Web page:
Clem Sunter

When foxes become wolves

2010-09-02 07:45

I remember a story doing the rounds in the City of London in the 1960s. A client rings up a junior partner of a stockbroker and asks what he should do with a particular company’s shares. The partner says he should buy them. The client thinks about the advice over lunch and decides to ring his old friend, the senior partner of the same firm, that afternoon.

The conversation goes like this. “What should I be doing with these shares?” The senior partner says: “I would sell them if I was you.” “But your junior partner told me to buy some more this morning,” the client says bemused. Back comes the reply: “That would be a good idea too!”

In other words, don’t just sit there holding the shares, do something so that it generates a commission. The story was usually told with a chuckle but it does illustrate a serious point. When a client goes to a financial adviser, he expects the adviser to have his interests at heart while gaining a small percentage out of the transaction himself. Nothing comes for free, especially financial advice. What the client does not expect is for the financial adviser to make money; and then provide exactly the opposite advice to another client for the same reason (offering as an excuse that each client has a unique situation).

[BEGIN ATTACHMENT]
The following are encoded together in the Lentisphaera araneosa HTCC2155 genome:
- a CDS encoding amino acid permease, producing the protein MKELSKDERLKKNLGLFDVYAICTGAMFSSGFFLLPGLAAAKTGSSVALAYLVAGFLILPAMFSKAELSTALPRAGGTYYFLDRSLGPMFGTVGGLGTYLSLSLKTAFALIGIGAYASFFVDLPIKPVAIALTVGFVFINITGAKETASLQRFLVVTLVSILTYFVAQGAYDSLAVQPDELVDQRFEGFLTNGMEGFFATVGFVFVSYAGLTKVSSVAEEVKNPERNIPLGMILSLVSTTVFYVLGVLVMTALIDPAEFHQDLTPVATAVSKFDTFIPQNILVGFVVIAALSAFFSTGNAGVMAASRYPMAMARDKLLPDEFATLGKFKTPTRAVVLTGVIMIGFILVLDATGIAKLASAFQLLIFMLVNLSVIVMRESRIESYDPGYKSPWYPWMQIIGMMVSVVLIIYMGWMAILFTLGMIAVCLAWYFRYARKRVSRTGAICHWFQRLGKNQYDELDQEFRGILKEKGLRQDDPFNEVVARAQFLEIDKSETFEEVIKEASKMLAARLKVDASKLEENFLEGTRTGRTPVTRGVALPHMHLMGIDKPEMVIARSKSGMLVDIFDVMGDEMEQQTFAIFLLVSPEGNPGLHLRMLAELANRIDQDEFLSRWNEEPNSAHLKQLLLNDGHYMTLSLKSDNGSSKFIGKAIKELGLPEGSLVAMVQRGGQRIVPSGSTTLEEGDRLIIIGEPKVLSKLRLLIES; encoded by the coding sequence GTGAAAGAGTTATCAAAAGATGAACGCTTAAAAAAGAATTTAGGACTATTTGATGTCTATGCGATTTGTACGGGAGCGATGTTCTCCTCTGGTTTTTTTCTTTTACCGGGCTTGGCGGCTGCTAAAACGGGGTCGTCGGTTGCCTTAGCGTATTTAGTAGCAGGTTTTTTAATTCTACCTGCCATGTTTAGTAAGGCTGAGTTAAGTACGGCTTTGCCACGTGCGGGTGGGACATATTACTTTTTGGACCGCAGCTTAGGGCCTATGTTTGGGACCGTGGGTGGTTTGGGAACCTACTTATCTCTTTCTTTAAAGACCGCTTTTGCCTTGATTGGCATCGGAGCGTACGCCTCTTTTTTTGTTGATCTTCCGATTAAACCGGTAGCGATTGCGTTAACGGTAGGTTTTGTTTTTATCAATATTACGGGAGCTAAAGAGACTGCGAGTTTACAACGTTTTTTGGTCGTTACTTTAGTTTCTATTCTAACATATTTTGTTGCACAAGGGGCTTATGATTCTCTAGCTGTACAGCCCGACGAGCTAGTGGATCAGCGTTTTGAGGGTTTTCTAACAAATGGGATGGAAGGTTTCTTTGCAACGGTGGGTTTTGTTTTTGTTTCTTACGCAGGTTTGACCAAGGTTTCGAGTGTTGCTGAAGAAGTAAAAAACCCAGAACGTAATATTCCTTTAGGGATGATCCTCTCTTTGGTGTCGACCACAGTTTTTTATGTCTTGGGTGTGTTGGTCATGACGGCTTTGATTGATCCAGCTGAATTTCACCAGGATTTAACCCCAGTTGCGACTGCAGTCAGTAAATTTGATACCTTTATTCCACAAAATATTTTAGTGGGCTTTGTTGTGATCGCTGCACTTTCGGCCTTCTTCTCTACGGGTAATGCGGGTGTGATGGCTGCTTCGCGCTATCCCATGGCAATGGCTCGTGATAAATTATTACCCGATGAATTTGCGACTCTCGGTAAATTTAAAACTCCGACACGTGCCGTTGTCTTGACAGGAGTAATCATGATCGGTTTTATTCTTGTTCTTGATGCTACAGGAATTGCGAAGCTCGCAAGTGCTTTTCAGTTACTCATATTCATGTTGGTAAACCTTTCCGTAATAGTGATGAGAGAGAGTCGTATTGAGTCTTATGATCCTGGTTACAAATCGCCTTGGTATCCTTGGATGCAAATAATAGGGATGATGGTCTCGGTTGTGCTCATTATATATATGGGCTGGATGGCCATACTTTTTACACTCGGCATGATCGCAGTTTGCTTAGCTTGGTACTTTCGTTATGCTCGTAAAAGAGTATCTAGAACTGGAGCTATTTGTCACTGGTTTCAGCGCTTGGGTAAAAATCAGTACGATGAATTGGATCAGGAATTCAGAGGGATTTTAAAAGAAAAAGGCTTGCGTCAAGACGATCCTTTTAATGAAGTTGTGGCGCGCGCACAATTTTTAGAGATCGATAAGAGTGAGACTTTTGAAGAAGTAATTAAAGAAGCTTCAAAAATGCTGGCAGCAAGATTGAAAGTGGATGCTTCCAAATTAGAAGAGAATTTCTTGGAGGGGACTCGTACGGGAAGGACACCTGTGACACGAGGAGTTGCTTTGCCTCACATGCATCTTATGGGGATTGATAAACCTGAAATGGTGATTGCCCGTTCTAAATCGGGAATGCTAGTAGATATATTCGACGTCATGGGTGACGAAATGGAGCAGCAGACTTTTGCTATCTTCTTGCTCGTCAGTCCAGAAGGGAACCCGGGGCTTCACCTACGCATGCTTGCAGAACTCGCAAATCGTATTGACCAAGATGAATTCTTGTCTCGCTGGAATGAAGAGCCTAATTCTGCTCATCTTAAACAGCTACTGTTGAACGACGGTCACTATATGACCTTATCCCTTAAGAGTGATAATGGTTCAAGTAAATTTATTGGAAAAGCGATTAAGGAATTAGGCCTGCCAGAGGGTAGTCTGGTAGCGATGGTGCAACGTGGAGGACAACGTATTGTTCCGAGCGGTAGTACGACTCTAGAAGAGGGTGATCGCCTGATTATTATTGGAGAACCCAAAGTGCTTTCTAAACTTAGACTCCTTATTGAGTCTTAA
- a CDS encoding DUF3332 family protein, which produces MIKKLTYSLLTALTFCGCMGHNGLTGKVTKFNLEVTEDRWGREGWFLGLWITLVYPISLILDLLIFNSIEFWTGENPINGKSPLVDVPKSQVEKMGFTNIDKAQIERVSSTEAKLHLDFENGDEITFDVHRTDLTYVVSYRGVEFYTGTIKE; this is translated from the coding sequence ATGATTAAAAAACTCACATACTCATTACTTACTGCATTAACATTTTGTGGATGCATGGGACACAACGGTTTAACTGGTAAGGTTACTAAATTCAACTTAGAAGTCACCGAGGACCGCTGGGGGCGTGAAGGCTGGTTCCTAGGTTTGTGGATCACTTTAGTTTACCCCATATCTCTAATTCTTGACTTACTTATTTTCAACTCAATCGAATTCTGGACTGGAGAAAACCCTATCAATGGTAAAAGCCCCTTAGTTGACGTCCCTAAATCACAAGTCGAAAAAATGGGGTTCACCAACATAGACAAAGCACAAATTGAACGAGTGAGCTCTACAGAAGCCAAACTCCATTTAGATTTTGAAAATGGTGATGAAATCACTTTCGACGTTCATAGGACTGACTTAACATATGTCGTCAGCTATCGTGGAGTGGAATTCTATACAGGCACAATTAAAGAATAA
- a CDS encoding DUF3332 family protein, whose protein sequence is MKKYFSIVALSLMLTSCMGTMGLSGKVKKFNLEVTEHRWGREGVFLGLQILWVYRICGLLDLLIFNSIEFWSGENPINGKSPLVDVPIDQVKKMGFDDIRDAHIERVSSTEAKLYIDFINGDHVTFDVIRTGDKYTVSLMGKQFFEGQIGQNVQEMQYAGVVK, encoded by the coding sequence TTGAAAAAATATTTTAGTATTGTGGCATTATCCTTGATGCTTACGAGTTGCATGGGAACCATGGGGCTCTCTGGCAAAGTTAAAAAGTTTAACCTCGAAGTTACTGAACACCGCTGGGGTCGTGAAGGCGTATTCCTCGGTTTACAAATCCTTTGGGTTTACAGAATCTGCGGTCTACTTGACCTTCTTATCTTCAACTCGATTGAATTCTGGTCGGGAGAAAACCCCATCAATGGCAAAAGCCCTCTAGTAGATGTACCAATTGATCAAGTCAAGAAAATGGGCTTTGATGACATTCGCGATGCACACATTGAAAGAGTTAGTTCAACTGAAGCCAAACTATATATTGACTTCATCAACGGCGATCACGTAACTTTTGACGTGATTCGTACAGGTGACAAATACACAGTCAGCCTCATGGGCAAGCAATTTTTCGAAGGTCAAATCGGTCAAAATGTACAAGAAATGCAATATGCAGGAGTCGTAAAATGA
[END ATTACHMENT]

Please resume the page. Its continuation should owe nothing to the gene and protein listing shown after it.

That is a breach of trust. It is the moment when a financial fox becomes a financial wolf, particularly if the markets regard him as the smartest guy in town and listen to his every word. Should the adviser then say to you: “But you’re an adult, a free-thinking individual. It is ultimately your decision not mine,” you would not be impressed. You rely on his superior judgement.

But let’s go even further. Suppose an adviser offers you participation in a brand new financial instrument which he has assisted in devising, you would presume that he is optimistic about it. If you subsequently discovered that, in designing the instrument, your adviser had taken advice from someone else who intended to make money out of a fall in its value, you would be seriously miffed. And, indeed if you actually did lose money out of purchasing the recommended instrument, you would be hopping mad.

Up to late 2007, this kind of behaviour was somehow tolerated because one way or another everybody was making money out of the markets. However, the huge losses of 2008 and 2009 have revealed just how opaque the financial industry is and just how widespread these duplicitous practices have apparently spread.

For me the ultimate irony is that, in the interests of corporate governance, you are now expected to sign a form, after the conversation with the financial adviser, stating that you fully understand what you are doing. I have always presumed that this was supposed to protect you as the investor. I’m now beginning to realise that it protects the adviser in that he has written proof that you made the decision of your own volition.

We are living at a time when the markets are very dangerous. You need a foxy adviser who spots turning points ahead of them actually happening and has your best interests at heart. It can now be very expensive if he turns out to be a wolf in the fur of a fox.

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